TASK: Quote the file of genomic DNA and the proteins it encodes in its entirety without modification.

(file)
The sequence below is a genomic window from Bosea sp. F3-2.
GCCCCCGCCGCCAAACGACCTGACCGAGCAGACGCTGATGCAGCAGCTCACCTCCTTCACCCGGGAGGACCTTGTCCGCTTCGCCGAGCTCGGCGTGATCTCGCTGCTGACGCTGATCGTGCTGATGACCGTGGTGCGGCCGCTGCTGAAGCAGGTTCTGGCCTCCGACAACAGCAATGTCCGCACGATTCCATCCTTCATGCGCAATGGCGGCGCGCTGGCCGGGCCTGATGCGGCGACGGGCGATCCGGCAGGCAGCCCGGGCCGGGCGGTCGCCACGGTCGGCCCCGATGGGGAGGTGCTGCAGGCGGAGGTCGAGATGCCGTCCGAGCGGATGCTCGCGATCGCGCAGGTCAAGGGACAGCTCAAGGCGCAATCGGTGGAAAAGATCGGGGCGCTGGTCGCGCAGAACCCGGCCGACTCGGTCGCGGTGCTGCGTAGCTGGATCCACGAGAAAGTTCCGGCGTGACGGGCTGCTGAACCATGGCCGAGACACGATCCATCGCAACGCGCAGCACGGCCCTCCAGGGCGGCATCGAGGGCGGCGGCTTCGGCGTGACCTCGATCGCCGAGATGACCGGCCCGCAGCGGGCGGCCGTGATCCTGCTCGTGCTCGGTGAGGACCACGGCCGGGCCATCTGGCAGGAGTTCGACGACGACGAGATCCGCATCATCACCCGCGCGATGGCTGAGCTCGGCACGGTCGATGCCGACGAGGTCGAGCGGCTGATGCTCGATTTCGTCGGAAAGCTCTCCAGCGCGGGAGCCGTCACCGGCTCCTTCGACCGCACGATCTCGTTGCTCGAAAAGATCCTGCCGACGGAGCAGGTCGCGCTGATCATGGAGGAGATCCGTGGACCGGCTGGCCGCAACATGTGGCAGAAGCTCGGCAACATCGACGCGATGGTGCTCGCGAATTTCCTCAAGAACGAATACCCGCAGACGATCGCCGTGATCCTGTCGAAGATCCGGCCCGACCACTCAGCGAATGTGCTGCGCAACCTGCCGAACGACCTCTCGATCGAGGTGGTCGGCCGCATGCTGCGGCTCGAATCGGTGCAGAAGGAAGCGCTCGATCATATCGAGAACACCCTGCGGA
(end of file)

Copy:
The sequence below is a genomic window from Bosea sp. F3-2.
GCCCCCGCCGCCAAACGACCTGACCGAGCAGACGCTGATGCAGCAGCTCACCTCCTTCACCCGGGAGGACCTTGTCCGCTTCGCCGAGCTCGGCGTGATCTCGCTGCTGACGCTGATCGTGCTGATGACCGTGGTGCGGCCGCTGCTGAAGCAGGTTCTGGCCTCCGACAACAGCAATGTCCGCACGATTCCATCCTTCATGCGCAATGGCGGCGCGCTGGCCGGGCCTGATGCGGCGACGGGCGATCCGGCAGGCAGCCCGGGCCGGGCGGTCGCCACGGTCGGCCCCGATGGGGAGGTGCTGCAGGCGGAGGTCGAGATGCCGTCCGAGCGGATGCTCGCGATCGCGCAGGTCAAGGGACAGCTCAAGGCGCAATCGGTGGAAAAGATCGGGGCGCTGGTCGCGCAGAACCCGGCCGACTCGGTCGCGGTGCTGCGTAGCTGGATCCACGAGAAAGTTCCGGCGTGACGGGCTGCTGAACCATGGCCGAGACACGATCCATCGCAACGCGCAGCACGGCCCTCCAGGGCGGCATCGAGGGCGGCGGCTTCGGCGTGACCTCGATCGCCGAGATGACCGGCCCGCAGCGGGCGGCCGTGATCCTGCTCGTGCTCGGTGAGGACCACGGCCGGGCCATCTGGCAGGAGTTCGACGACGACGAGATCCGCATCATCACCCGCGCGATGGCTGAGCTCGGCACGGTCGATGCCGACGAGGTCGAGCGGCTGATGCTCGATTTCGTCGGAAAGCTCTCCAGCGCGGGAGCCGTCACCGGCTCCTTCGACCGCACGATCTCGTTGCTCGAAAAGATCCTGCCGACGGAGCAGGTCGCGCTGATCATGGAGGAGATCCGTGGACCGGCTGGCCGCAACATGTGGCAGAAGCTCGGCAACATCGACGCGATGGTGCTCGCGAATTTCCTCAAGAACGAATACCCGCAGACGATCGCCGTGATCCTGTCGAAGATCCGGCCCGACCACTCAGCGAATGTGCTGCGCAACCTGCCGAACGACCTCTCGATCGAGGTGGTCGGCCGCATGCTGCGGCTCGAATCGGTGCAGAAGGAAGCGCTCGATCATATCGAGAACACCCTGCGGA